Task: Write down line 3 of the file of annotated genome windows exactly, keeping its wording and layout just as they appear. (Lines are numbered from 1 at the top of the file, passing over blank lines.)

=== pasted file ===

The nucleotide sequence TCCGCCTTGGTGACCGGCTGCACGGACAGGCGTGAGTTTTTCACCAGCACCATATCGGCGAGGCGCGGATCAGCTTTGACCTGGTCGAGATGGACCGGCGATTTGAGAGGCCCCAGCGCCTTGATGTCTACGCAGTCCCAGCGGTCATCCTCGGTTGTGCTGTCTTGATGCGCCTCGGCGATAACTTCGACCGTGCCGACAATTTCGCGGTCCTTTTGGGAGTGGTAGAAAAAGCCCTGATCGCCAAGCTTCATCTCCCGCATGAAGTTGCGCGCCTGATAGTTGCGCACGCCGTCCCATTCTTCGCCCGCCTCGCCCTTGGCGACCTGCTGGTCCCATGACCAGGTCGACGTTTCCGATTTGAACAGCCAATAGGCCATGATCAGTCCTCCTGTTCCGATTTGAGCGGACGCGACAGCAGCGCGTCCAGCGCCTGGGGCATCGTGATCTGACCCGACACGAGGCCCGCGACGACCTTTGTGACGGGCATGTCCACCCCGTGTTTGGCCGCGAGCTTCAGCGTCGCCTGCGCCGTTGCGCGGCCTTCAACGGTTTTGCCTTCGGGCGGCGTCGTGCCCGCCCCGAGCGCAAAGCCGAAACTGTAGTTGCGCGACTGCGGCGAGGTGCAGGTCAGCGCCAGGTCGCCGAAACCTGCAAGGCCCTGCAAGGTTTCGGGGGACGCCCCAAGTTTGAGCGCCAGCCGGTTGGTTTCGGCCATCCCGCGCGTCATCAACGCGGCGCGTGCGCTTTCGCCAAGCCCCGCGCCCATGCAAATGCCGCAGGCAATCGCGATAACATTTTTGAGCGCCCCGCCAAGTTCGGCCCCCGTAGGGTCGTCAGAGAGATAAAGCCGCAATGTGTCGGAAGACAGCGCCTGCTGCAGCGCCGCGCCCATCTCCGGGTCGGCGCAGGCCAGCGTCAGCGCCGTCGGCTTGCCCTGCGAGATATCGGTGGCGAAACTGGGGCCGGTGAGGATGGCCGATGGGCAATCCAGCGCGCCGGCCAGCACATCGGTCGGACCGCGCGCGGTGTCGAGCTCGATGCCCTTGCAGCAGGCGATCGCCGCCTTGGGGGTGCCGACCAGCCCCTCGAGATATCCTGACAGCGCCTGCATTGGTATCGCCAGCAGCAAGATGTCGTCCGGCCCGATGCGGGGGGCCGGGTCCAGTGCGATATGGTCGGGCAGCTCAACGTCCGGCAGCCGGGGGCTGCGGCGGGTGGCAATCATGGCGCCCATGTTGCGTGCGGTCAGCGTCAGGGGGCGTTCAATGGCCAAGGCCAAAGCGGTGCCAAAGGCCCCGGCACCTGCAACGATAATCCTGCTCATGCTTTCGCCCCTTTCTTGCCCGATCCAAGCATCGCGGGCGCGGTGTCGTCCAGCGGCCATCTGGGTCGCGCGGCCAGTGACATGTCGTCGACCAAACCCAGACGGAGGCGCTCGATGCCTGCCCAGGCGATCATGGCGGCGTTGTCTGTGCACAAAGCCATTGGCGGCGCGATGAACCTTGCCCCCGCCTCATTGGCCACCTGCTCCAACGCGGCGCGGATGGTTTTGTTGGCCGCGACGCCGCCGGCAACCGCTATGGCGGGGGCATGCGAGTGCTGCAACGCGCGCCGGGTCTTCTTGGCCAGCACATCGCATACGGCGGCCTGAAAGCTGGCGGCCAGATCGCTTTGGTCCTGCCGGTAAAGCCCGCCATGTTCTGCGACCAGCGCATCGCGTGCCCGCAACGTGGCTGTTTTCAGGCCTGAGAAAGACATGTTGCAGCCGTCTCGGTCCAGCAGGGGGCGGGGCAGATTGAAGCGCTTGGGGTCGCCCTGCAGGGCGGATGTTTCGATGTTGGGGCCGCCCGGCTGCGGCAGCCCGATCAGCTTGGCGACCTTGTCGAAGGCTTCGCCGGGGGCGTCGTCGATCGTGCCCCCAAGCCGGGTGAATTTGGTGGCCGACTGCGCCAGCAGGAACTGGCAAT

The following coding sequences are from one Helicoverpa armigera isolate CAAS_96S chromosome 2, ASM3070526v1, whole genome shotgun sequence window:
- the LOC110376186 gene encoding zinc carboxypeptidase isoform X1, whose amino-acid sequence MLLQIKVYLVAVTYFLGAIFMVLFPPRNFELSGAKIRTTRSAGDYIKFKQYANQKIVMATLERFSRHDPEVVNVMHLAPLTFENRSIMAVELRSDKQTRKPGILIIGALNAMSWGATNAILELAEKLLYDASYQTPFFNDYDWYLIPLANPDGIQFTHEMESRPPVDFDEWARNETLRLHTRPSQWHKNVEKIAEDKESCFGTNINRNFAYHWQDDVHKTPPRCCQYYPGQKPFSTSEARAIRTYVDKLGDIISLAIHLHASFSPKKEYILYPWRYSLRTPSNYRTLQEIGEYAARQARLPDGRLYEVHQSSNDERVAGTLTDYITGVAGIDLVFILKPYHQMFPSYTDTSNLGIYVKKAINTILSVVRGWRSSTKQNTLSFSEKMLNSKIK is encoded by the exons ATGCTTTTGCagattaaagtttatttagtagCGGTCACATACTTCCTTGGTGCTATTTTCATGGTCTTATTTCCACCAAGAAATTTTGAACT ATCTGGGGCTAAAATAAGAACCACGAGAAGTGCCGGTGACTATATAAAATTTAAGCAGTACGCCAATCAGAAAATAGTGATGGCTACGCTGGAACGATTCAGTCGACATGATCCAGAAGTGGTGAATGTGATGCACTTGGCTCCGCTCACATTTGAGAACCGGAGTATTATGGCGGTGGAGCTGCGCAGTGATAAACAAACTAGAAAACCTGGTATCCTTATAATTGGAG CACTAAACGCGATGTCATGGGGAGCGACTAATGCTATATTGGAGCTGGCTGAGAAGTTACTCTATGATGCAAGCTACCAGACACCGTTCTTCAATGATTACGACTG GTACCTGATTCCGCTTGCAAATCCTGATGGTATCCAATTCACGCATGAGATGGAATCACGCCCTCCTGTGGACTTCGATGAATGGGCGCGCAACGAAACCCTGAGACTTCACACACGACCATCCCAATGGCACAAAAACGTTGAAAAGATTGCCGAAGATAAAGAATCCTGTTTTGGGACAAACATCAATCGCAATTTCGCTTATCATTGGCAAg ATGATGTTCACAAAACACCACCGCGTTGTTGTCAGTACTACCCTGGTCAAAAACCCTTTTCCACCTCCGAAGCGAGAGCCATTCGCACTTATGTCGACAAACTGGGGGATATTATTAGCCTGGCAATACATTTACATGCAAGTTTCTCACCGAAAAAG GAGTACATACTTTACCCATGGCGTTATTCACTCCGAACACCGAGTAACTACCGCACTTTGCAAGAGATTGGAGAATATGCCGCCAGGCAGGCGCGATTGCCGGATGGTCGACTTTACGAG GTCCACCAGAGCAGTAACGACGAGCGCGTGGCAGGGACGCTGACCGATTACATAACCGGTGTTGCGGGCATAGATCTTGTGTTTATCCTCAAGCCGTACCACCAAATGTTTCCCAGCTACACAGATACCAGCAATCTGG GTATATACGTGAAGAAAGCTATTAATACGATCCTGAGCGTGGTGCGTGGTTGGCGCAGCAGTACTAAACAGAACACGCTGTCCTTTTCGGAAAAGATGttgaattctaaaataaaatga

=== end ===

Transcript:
- the LOC110376186 gene encoding zinc carboxypeptidase isoform X1, whose amino-acid sequence MLLQIKVYLVAVTYFLGAIFMVLFPPRNFELSGAKIRTTRSAGDYIKFKQYANQKIVMATLERFSRHDPEVVNVMHLAPLTFENRSIMAVELRSDKQTRKPGILIIGALNAMSWGATNAILELAEKLLYDASYQTPFFNDYDWYLIPLANPDGIQFTHEMESRPPVDFDEWARNETLRLHTRPSQWHKNVEKIAEDKESCFGTNINRNFAYHWQDDVHKTPPRCCQYYPGQKPFSTSEARAIRTYVDKLGDIISLAIHLHASFSPKKEYILYPWRYSLRTPSNYRTLQEIGEYAARQARLPDGRLYEVHQSSNDERVAGTLTDYITGVAGIDLVFILKPYHQMFPSYTDTSNLGIYVKKAINTILSVVRGWRSSTKQNTLSFSEKMLNSKIK is encoded by the exons ATGCTTTTGCagattaaagtttatttagtagCGGTCACATACTTCCTTGGTGCTATTTTCATGGTCTTATTTCCACCAAGAAATTTTGAACT ATCTGGGGCTAAAATAAGAACCACGAGAAGTGCCGGTGACTATATAAAATTTAAGCAGTACGCCAATCAGAAAATAGTGATGGCTACGCTGGAACGATTCAGTCGACATGATCCAGAAGTGGTGAATGTGATGCACTTGGCTCCGCTCACATTTGAGAACCGGAGTATTATGGCGGTGGAGCTGCGCAGTGATAAACAAACTAGAAAACCTGGTATCCTTATAATTGGAG CACTAAACGCGATGTCATGGGGAGCGACTAATGCTATATTGGAGCTGGCTGAGAAGTTACTCTATGATGCAAGCTACCAGACACCGTTCTTCAATGATTACGACTG GTACCTGATTCCGCTTGCAAATCCTGATGGTATCCAATTCACGCATGAGATGGAATCACGCCCTCCTGTGGACTTCGATGAATGGGCGCGCAACGAAACCCTGAGACTTCACACACGACCATCCCAATGGCACAAAAACGTTGAAAAGATTGCCGAAGATAAAGAATCCTGTTTTGGGACAAACATCAATCGCAATTTCGCTTATCATTGGCAAg ATGATGTTCACAAAACACCACCGCGTTGTTGTCAGTACTACCCTGGTCAAAAACCCTTTTCCACCTCCGAAGCGAGAGCCATTCGCACTTATGTCGACAAACTGGGGGATATTATTAGCCTGGCAATACATTTACATGCAAGTTTCTCACCGAAAAAG GAGTACATACTTTACCCATGGCGTTATTCACTCCGAACACCGAGTAACTACCGCACTTTGCAAGAGATTGGAGAATATGCCGCCAGGCAGGCGCGATTGCCGGATGGTCGACTTTACGAG GTCCACCAGAGCAGTAACGACGAGCGCGTGGCAGGGACGCTGACCGATTACATAACCGGTGTTGCGGGCATAGATCTTGTGTTTATCCTCAAGCCGTACCACCAAATGTTTCCCAGCTACACAGATACCAGCAATCTGG GTATATACGTGAAGAAAGCTATTAATACGATCCTGAGCGTGGTGCGTGGTTGGCGCAGCAGTACTAAACAGAACACGCTGTCCTTTTCGGAAAAGATGttgaattctaaaataaaatga